Tis looking a lot like spring here and the garden beckons. The camillias are almost done, so I captured the last one on paper. The cyclamen always amaze me. In the winter, the colder it is the better they seem to do. They continue to look perky, so I took a couple photos from above. I had fun using lots of different colors, loose and wet, and letting them mingle on the paper, then I added some negative painting to push and pull the shapes. They were a pleasure to do because I planned the shapes and light patterns, but then I kept responding to the painting as it developed to bring out the value pattern.

Monday, March 16, 2009

Monday's drawing class

"Monday's Tea"
Charcoal and conte, 17" x 12"

This was my first day at drawing class since the end of January because of all the travel I've done. It's great being home! We did a still life with an aged pewter tea pot, a lemon, grapes, and tangerines. It was good to get back and flex the precision muscles. Bob would like to have more live models, but the attendance is somewhat erratic. However, I learn from each exercise and enjoyed seeing my drawing class buddies.

Sunday, March 15, 2009

Argentinian tango dancers

" Argentinian Tango Dancers"

We returned last night from a conference in Washington, DC. Yesterday morning before leaving I had a bit of time to complete this painting. Bob and I take ballroom dance classes, and I love art that features dancers. While we were on the cruise in South America, we danced every night, but we could only watch at the Milonga (the Spanish word for a venue for Argentinian tango) as South Americans did beautiful renditions of this dance. We only know Ballroom Tango, which is really quite different. We saw a wonderful tango show on the ship, and the following day, the performers taught a tango lesson. We ended up taking two private tango lessons from the performer's brother, Leandro, and his wife, Sol, in Buenos Aires, and they were excellent teachers. Now we are signed up with an instructor at our dance studio for Argentinian tango. George used to teach tango in Buenos Aires.

I mentioned two artists in my previous post and added a link to Jean Pederson's blog. The link had a problem, but is working now if you would like to check out her blog and her website. She is a wonderful artist.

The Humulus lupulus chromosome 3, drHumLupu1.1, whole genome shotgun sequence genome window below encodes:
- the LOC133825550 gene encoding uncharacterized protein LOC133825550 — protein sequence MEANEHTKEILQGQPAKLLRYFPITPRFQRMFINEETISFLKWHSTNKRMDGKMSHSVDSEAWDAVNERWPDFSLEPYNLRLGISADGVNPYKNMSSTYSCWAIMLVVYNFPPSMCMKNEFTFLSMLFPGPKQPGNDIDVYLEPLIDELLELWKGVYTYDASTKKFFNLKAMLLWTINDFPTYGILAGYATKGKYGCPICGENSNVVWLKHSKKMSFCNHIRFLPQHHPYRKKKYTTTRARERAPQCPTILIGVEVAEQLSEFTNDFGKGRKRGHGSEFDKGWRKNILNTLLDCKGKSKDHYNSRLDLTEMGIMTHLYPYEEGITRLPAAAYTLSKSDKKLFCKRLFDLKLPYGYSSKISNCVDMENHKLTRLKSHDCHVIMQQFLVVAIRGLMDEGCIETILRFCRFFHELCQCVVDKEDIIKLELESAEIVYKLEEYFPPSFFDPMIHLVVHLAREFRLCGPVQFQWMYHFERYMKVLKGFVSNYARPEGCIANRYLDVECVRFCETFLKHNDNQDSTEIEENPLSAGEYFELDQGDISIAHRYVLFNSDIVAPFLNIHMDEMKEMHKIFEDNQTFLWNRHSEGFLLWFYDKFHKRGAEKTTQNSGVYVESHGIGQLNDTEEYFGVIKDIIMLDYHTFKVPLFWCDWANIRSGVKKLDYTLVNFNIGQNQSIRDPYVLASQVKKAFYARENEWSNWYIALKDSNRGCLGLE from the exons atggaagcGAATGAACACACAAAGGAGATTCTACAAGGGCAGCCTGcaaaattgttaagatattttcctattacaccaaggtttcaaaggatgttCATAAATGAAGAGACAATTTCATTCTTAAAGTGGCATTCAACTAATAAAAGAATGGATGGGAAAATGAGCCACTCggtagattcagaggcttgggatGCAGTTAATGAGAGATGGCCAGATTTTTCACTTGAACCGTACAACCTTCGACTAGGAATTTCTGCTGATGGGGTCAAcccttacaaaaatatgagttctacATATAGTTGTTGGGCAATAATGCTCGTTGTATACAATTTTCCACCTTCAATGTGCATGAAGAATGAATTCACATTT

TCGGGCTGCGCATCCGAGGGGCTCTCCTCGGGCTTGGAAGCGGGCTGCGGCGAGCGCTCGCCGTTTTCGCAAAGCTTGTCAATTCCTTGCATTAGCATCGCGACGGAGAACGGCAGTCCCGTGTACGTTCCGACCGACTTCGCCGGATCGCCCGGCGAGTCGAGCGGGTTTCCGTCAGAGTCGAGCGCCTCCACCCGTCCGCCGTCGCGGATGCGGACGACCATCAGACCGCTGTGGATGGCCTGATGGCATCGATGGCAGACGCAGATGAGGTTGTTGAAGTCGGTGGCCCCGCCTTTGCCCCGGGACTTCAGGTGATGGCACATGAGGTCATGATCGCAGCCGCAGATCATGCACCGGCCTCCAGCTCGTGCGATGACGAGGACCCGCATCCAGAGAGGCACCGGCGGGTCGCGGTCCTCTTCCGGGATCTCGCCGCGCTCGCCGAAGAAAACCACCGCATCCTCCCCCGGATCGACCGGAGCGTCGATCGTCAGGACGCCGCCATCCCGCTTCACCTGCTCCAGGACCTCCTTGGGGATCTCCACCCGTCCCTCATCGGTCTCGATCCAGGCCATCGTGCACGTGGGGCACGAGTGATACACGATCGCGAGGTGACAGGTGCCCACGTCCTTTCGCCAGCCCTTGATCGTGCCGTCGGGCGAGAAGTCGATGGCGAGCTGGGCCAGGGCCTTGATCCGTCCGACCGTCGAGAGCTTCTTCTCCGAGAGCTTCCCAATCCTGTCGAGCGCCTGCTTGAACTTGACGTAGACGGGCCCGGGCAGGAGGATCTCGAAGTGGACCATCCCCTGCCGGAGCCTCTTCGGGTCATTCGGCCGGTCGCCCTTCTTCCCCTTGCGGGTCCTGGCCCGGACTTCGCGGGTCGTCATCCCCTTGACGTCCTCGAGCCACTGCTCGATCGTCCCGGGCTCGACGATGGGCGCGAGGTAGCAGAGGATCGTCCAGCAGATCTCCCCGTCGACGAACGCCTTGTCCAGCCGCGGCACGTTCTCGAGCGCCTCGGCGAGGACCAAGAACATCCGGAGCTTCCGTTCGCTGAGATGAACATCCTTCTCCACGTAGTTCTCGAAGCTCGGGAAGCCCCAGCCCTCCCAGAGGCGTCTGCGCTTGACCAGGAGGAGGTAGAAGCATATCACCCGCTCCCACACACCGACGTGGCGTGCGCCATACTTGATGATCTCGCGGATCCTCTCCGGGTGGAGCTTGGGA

Saturday, March 7, 2009

Two artists that I admire

" Leo and His Ladies"

What does a flock of chickens have to do with the title of this blog entry? Let me explain the convoluted connection. This feisty, handsome, blond rooster lives in North Danville, Vermont, in a coop on my son Jeff's family property. I will never forget the day he attacked me as I went unsuspectingly down the steps from the porch and landed his spur in the front of my shin. Jeff had to rescue a screaming and bleeding mom from Leo. He does protect his flock and he is gorgeous. When there are extra eggs in the summer, granddaughter Kelly sets up the honor stand with it's bright sign, "Leo's Ladies Eggs." Some devoted patrons make their trek up the back roads to buy all they can get. I painted this picture one year for Beth's birthday and it hangs on a kitchen wall. Today I want to talk about two great artists, and one of whom paints handsome Vermont roosters.

Check out the work of two artists that I greatly admire: Jean Pederson and Annelein Beukenkamp. I'm hoping to get them onto the West Coast for workshops.

Jean is a wonderful artist from Calgary, Canada, who paints in various watermedia. Her book "Expressive Portraits" is a terrific resource, especially if you like to paint people. I first learned of Jean through articles in art magazines. When she published her book, it went right on my Christmas list. Jean not only paints people, but she also does gorgeous still lifes and landscapes. You can check out her website here:

A link to Jean's blog is on my list of blogs to the right so you can keep up with her latest works.